Students and professors across the state surprised by a recent federal court decision that stopped a national copy center chain from reproducing "professor packets" may be looking toward Utah State University as a model to avoid future legal copyright quagmires.

USU is one of a handful of universities across the nation participating in a pilot program, Experimental License for Universities Agreement, with Copyright Clearance Center, based in Salem, Mass.Agreements with the not-for-profit corporation allows USU professors to have anthologies printed without fear of copyright infringement. All copyrights are obtained by the clearance center or university before the packet is printed in an on-campus copy center.

The system may help avoid the difficulities that followed the March 28 decision by U.S. Judge Constance Baker Motley that barred Kinko's Graphic Corporation from reproducing textbooks and other readings after eight textbook publishers filed suit in April 1989 to rescind the "fair use" clause of the 1976 Copyright Act.

After the decision, some Utah college students were unable to obtain required readings. For example, at USU students found themselves without textbooks or 25 different packets of required readings from professors who had them reproduced at Kinko's.

Richard Schockmel, head of acquisitions/collection department in the Merrill Library, said the reason some professors are still having problems with the new copyright law is because they disregarded a memorandum sent in early January informing all professors of the new program.

Anticipating problems with the duplication of copyright materials for educational purposes, Schockmel said he began looking into the possibilities for obtaining permission to reprint copyright articles. He said his main concern at that time was in acquiring the increasing number of available materials for the library on a shrinking budget, but in speaking with administrators, he anticipated a need throughout the university.

"The Copyright Clearance Center pilot project with the universities recognized the problem universities were facing in using material that is copyrighted," Schockmel said. "This university is committed to act in compliance and good faith with copyright."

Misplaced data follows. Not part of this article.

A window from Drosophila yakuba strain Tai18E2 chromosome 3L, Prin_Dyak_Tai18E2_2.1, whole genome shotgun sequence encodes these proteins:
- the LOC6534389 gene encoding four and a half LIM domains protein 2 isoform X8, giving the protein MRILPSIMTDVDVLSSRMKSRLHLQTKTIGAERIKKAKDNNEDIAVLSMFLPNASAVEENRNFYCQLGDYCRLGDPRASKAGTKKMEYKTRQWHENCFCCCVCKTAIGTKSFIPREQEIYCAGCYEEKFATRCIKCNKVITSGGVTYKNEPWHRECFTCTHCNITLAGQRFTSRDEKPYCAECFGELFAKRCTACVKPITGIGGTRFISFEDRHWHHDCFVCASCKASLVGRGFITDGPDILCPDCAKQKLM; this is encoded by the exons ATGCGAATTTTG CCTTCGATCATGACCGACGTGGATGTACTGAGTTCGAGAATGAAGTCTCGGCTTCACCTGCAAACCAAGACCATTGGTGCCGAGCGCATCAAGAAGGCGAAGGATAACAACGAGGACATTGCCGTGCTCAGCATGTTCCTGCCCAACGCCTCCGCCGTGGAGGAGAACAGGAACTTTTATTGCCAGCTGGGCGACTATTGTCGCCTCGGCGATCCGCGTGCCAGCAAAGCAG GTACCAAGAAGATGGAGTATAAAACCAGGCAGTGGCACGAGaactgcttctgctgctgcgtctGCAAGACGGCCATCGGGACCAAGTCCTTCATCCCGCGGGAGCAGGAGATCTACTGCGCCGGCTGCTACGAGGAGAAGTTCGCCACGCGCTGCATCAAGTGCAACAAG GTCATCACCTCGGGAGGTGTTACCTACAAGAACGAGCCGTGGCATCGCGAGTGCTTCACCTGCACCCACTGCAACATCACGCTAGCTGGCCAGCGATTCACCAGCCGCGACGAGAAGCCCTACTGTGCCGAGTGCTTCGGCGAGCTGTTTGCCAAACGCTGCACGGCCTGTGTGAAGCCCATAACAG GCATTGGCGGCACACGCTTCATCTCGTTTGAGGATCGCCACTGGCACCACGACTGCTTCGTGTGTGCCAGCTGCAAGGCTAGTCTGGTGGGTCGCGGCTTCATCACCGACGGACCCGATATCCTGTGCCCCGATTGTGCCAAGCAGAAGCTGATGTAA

USU has a two-year contract with the clearance center which began Jan. 1. It is paying a general $25,000 fee to cover the costs of interlibrary loan, copyrights to material printed by about 35 publishers, acquisition of permission from other non-member publishers and data collection. Glenn Wilde, Merrill Library Learning Resources Program director, said the cost is being covered by USU Extension, campus printing, library, the office of the vice president for research, and the State Board of Regents.

"None of the funding is coming out of student fees," Wilde said. "We are attempting instead to save students' money."

For over 10 years, the clearance center has served a similar function of obtaining copyrights for commercial businesses, Schockmel said. Data collected from the six universities in the pilot program will determine its next move.

Under the agreement, USU must plan no price increase for duplication services; faculty and students are covered by the agreements if they use USU copy centers; and the agreement is extended to the transmission and duplication of copyrights materials from academic and research libraries in the Utah System of Higher Education.

The University Bookstore, printing services and library are all cooperating to make the program work for students and faculty.

David Hansen, assistant manager of the USU Bookstore, said another aspect of the program is the "textbook guarantee." The bookstore photocopies the required reading assignments, until a late book arrives, at no charge to the student. The student must commit to buy the textbook when it comes in, and return the photocopies when the book is purchased. He also said the anthologies will be sold directly in the bookstore with other texts.

"The traditional textbook is due to expire," Hansen said. "There is massive amounts of data available and faculty is drawing on that. If they adopt a single book, it might narrow their perspective. So more faculty are turning to anthologies. This is just too costly for the students."

University bookstores are also considering expanding an electronic ordering system to become a copyright clearance center. More than 50 percent of textbook publishers are in this database, and it is growing rapidly as it comes on line, said Mark Frisby, merchandise manager of USU bookstore, who recently attended a National Association of College Stores convention.

Private copy businesses may also benefit from similar arrangements as the university. For example, Kinkos has paid a fee to 150 publishers for copyright privileges for their textbooks, a Kinko's spokesman in Logan said.